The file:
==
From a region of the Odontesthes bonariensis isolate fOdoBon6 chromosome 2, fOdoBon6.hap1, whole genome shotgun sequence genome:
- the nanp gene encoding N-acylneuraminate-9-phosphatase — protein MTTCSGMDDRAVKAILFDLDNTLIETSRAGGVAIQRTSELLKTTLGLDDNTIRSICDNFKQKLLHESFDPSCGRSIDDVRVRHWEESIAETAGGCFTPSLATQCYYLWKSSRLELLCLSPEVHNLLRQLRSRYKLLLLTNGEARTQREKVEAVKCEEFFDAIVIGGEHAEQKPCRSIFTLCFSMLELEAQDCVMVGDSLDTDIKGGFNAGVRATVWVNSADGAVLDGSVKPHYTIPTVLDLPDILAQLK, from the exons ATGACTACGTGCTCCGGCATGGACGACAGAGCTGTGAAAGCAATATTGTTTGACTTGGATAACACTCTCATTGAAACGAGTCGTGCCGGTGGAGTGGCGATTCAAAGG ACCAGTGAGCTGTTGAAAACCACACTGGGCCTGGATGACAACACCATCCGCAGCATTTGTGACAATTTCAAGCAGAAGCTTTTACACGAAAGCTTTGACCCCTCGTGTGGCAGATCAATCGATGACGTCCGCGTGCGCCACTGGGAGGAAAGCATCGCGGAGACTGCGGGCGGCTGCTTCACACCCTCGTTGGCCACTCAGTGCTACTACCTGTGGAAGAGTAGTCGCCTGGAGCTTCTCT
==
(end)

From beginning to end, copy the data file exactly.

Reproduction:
From a region of the Odontesthes bonariensis isolate fOdoBon6 chromosome 2, fOdoBon6.hap1, whole genome shotgun sequence genome:
- the nanp gene encoding N-acylneuraminate-9-phosphatase — protein MTTCSGMDDRAVKAILFDLDNTLIETSRAGGVAIQRTSELLKTTLGLDDNTIRSICDNFKQKLLHESFDPSCGRSIDDVRVRHWEESIAETAGGCFTPSLATQCYYLWKSSRLELLCLSPEVHNLLRQLRSRYKLLLLTNGEARTQREKVEAVKCEEFFDAIVIGGEHAEQKPCRSIFTLCFSMLELEAQDCVMVGDSLDTDIKGGFNAGVRATVWVNSADGAVLDGSVKPHYTIPTVLDLPDILAQLK, from the exons ATGACTACGTGCTCCGGCATGGACGACAGAGCTGTGAAAGCAATATTGTTTGACTTGGATAACACTCTCATTGAAACGAGTCGTGCCGGTGGAGTGGCGATTCAAAGG ACCAGTGAGCTGTTGAAAACCACACTGGGCCTGGATGACAACACCATCCGCAGCATTTGTGACAATTTCAAGCAGAAGCTTTTACACGAAAGCTTTGACCCCTCGTGTGGCAGATCAATCGATGACGTCCGCGTGCGCCACTGGGAGGAAAGCATCGCGGAGACTGCGGGCGGCTGCTTCACACCCTCGTTGGCCACTCAGTGCTACTACCTGTGGAAGAGTAGTCGCCTGGAGCTTCTCT